- GCSEs at grade C/4 and above in your A level subjects.
- a further 2/3 GCSEs at grade C/4 and above, including maths and English. You might need any science subjects you don't have at A level; some universities specify physics.
If you apply for a place on the veterinary degree courses at Cambridge or the Royal Veterinary College (RVC), you will need to register for the BioMedical Admissions Test (BMAT).
As the entry requirements vary slightly between universities, you should check prospectuses carefully.
Equivalent qualifications, such as the International Baccalaureate Diploma, can be acceptable for entry. Please check prospectuses carefully.
BTEC level 3 qualifications might also be acceptable for entry. However, some universities will accept these only alongside the specified academic A levels. Again, please check prospectuses carefully.
To be considered for an accelerated four-year degree course, you will need at least a 2:1 degree in a relevant biological science.
Some universities accept the Welsh Baccalaureate as equivalent to 1 A level.
It is illegal for any organisation to set age limits for entry to employment, education or training, unless they can show there is a real need to have these limits.
Universities expect candidates to show evidence of their commitment to this career by having relevant work experience. This experience might include working alongside a vet in practice, dealing with animals on a farm, working in kennels, catteries or stables, or working in a research or medical laboratory, for example.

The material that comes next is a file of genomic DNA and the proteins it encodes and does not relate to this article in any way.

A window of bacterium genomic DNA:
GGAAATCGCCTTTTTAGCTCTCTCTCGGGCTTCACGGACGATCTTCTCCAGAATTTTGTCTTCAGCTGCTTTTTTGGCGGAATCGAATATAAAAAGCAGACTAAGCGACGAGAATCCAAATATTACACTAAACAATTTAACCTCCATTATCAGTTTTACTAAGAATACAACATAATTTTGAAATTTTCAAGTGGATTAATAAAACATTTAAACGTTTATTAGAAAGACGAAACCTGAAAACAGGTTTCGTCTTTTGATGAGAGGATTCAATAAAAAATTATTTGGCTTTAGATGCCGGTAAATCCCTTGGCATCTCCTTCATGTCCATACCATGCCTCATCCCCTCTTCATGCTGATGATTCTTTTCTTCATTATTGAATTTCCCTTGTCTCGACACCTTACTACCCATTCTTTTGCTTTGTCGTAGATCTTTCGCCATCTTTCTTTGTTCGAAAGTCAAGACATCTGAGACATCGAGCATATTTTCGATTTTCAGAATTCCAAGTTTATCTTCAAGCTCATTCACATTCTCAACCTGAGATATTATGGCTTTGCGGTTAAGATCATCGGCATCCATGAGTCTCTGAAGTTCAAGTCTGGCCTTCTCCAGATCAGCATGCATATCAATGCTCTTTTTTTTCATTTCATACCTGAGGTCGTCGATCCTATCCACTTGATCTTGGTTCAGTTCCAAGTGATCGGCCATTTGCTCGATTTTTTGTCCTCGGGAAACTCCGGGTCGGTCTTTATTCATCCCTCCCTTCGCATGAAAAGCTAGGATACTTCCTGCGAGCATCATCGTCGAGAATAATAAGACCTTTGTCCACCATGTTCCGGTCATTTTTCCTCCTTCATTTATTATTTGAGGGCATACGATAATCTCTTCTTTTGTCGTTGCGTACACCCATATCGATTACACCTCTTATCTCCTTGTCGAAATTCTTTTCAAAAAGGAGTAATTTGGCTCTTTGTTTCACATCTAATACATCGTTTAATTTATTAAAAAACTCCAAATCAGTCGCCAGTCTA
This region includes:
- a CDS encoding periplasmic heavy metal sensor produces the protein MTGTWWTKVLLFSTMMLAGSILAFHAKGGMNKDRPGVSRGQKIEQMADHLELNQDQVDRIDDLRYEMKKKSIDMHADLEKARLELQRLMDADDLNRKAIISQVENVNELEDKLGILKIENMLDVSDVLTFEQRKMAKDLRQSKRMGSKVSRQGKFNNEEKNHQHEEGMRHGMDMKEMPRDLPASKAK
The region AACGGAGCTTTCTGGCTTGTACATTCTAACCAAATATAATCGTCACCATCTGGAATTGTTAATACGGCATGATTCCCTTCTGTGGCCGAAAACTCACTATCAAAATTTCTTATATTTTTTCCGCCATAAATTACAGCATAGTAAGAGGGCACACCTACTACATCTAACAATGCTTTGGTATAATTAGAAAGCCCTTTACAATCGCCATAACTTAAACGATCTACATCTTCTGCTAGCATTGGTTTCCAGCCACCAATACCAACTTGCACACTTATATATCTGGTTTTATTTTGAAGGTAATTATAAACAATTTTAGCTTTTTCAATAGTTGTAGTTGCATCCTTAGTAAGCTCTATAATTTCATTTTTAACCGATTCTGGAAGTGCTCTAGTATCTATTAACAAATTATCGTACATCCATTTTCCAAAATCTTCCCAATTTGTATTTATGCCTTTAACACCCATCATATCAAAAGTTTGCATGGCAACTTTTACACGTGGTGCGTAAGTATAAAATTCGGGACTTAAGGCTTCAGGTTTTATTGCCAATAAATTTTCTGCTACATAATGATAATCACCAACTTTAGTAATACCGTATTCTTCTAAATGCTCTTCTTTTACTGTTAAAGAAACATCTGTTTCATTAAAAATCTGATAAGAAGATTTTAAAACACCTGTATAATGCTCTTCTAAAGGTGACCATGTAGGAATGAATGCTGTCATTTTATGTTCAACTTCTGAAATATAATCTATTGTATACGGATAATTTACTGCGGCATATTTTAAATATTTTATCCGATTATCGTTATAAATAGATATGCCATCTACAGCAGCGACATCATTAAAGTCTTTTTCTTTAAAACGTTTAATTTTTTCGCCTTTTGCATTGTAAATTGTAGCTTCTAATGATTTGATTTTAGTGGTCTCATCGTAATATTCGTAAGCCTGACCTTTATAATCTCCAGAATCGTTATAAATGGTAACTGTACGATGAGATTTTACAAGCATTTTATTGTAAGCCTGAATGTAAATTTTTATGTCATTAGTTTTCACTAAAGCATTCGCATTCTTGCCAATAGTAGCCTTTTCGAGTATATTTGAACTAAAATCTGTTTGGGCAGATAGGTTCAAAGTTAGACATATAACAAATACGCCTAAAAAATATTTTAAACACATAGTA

Four-year accelerated degree courses are available at the University of Edinburgh and the Royal Veterinary College for graduates holding at least a 2:1 degree in a relevant biological science.
- 35% of veterinary surgeons are self-employed.
- 16% work part-time.
Skills for land-based and environmental industries
Address: Lantra House, Stoneleigh Park, Coventry, Warwickshire CV8 2LG
Tel: 02476 696996
Department for Environment, Food & Rural Affairs (Defra)
Address: Nobel House, 17 Smith Square, London SW1P 3JR
Tel: 0845 9335577
People's Dispensary for Sick Animals (PDSA)
Address: Whitechapel Way, Priorslee, Telford, Shropshire TF2 9PQ
Tel: 01952 290999
Royal College of Veterinary Surgeons (RCVS)
Address: Belgravia House, 62-64 Horseferry Road, London SW1P 2AF
Tel: 020 7222 2001
Royal Society for the Prevention of Cruelty to Animals (RSPCA)
Address: Wilberforce Way, Southwater, Horsham, West Sussex RH13 9RS
Veterinary Council of Ireland (VCI)
Address: 53 Lansdowne Road, Ballsbridge, Dublin 4
Tel: 01 6684402
Publisher: British Veterinary Association (BVA)
British Veterinary Association (BVA)
Address: 7 Mansfield Street, London W1G 9NQ
Tel: 020 7636 6541
Getting into Veterinary School
Author: James Barton Publisher: Trotman